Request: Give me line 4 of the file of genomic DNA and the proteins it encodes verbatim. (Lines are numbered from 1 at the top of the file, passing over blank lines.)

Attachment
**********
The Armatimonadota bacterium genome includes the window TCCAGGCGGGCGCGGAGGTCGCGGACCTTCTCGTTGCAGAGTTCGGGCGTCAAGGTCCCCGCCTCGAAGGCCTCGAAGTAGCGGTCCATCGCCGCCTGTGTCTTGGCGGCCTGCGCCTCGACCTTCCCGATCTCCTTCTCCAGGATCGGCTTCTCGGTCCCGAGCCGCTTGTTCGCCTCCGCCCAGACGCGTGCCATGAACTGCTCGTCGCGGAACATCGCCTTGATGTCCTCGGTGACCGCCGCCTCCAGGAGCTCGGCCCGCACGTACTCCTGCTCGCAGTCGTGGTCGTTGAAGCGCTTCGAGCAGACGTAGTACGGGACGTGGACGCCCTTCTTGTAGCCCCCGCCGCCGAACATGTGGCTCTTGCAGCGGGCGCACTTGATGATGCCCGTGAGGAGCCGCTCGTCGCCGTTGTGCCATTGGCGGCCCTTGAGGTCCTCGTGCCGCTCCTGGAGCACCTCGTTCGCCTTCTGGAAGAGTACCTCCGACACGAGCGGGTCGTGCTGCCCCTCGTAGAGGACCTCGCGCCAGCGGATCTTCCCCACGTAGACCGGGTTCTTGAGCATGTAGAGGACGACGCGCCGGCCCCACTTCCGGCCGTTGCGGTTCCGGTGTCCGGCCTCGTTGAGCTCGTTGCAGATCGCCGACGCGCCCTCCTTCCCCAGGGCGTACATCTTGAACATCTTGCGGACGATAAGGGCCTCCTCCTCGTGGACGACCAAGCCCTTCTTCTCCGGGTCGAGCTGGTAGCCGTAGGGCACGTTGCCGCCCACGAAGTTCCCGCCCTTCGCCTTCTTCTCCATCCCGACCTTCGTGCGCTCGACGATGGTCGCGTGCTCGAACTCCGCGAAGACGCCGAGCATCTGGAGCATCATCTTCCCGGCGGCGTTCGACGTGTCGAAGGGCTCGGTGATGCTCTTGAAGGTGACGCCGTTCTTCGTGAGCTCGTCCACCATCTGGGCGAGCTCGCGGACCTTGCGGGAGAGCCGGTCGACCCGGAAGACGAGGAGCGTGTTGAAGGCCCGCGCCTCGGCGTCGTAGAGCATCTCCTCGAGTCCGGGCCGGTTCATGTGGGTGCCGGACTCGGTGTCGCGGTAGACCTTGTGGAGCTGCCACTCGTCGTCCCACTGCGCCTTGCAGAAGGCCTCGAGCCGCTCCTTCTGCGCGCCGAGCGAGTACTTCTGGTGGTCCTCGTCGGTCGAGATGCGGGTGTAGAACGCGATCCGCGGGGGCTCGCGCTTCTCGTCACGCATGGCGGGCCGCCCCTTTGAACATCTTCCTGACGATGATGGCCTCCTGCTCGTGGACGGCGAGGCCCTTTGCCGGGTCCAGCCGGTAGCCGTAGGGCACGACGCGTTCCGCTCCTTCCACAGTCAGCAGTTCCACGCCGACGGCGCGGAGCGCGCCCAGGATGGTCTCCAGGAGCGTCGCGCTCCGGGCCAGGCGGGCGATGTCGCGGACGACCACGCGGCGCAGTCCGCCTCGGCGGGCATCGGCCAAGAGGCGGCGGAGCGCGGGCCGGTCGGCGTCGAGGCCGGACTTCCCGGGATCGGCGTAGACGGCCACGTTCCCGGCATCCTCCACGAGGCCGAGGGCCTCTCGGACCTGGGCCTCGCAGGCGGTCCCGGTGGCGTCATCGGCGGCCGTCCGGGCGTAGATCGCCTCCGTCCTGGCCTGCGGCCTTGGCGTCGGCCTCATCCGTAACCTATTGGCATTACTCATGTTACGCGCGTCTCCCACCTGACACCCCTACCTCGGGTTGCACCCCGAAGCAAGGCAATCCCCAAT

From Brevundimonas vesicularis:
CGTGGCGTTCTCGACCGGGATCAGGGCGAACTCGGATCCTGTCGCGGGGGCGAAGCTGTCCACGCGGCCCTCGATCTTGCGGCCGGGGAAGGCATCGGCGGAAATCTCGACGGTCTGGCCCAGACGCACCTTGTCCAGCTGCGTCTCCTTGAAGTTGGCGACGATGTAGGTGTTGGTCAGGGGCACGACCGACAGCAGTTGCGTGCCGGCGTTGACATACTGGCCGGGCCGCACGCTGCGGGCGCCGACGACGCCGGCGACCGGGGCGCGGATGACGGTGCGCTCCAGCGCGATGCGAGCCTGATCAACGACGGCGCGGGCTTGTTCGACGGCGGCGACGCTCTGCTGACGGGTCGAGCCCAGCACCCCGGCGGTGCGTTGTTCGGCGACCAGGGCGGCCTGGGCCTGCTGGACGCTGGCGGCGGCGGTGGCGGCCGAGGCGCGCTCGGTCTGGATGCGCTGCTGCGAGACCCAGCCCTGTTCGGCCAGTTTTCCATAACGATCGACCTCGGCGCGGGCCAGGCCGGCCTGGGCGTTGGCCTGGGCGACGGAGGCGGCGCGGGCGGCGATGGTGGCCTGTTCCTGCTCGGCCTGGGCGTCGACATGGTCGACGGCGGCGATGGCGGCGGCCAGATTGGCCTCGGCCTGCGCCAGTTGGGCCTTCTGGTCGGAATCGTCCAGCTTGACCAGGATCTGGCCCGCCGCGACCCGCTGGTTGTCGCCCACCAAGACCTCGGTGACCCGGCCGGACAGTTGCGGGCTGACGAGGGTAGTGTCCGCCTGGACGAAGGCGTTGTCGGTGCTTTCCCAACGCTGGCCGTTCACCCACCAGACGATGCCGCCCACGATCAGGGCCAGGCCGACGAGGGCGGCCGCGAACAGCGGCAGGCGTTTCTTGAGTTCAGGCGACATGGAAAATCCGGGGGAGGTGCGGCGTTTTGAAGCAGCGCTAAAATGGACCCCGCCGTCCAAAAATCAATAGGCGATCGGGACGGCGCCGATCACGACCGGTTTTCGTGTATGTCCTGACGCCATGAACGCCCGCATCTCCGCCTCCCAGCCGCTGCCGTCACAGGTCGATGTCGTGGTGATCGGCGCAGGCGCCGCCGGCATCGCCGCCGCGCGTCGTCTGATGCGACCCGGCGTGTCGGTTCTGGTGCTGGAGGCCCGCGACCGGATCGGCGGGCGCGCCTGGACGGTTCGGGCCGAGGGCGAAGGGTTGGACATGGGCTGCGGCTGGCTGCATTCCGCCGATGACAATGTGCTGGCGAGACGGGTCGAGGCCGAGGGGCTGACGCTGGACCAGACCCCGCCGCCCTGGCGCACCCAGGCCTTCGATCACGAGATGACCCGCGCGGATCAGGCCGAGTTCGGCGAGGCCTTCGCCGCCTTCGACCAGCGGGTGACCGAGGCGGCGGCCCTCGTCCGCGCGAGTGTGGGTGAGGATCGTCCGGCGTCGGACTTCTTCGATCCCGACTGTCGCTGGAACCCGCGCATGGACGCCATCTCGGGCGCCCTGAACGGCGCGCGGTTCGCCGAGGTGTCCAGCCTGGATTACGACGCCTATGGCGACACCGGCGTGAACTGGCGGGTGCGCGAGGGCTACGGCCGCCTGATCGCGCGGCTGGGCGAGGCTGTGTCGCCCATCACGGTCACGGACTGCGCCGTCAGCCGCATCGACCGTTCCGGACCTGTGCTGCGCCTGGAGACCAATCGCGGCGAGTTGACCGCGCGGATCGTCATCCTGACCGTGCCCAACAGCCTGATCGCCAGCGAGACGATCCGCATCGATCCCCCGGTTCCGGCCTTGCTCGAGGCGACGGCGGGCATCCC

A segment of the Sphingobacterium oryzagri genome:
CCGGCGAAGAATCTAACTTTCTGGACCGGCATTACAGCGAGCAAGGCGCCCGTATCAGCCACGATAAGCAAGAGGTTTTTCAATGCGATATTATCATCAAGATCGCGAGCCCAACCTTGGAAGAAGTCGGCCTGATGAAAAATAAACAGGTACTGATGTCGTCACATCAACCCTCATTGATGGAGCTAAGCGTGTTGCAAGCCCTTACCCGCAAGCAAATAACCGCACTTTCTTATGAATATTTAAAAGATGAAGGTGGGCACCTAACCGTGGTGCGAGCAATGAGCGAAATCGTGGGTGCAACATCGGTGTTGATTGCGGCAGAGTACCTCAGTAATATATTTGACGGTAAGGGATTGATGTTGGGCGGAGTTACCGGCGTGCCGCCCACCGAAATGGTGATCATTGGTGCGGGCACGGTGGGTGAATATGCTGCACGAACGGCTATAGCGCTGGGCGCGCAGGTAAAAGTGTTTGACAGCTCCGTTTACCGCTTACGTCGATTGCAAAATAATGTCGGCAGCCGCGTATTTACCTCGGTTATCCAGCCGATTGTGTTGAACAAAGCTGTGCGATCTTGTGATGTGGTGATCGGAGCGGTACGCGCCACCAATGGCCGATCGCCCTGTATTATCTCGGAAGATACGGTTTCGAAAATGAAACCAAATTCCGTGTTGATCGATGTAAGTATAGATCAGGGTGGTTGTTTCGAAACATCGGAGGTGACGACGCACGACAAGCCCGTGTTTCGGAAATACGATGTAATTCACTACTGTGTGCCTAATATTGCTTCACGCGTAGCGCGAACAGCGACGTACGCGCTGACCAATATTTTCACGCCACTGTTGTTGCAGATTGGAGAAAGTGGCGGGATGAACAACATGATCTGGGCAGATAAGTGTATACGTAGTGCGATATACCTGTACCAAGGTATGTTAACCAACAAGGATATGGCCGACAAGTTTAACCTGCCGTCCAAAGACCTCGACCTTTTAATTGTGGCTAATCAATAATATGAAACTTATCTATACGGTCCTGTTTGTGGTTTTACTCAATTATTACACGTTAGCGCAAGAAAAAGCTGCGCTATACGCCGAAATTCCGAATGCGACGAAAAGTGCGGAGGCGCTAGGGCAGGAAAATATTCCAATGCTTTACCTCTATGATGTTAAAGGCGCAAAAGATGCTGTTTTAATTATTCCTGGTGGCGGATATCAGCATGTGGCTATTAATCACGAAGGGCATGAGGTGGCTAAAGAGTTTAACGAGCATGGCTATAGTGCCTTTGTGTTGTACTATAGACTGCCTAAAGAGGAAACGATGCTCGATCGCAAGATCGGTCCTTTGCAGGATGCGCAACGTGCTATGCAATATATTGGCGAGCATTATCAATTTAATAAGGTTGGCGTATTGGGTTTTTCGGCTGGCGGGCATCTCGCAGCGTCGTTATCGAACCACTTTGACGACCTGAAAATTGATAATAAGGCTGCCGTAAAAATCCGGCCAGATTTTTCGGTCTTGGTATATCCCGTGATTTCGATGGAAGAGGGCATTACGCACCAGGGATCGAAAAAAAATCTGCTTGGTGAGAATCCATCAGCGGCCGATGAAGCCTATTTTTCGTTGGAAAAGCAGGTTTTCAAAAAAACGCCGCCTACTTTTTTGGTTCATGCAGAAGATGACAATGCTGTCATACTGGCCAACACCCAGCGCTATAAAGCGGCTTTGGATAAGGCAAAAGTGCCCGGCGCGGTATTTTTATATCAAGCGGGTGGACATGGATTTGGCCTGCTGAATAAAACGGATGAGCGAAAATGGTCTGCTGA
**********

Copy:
A segment of the Sphingobacterium oryzagri genome: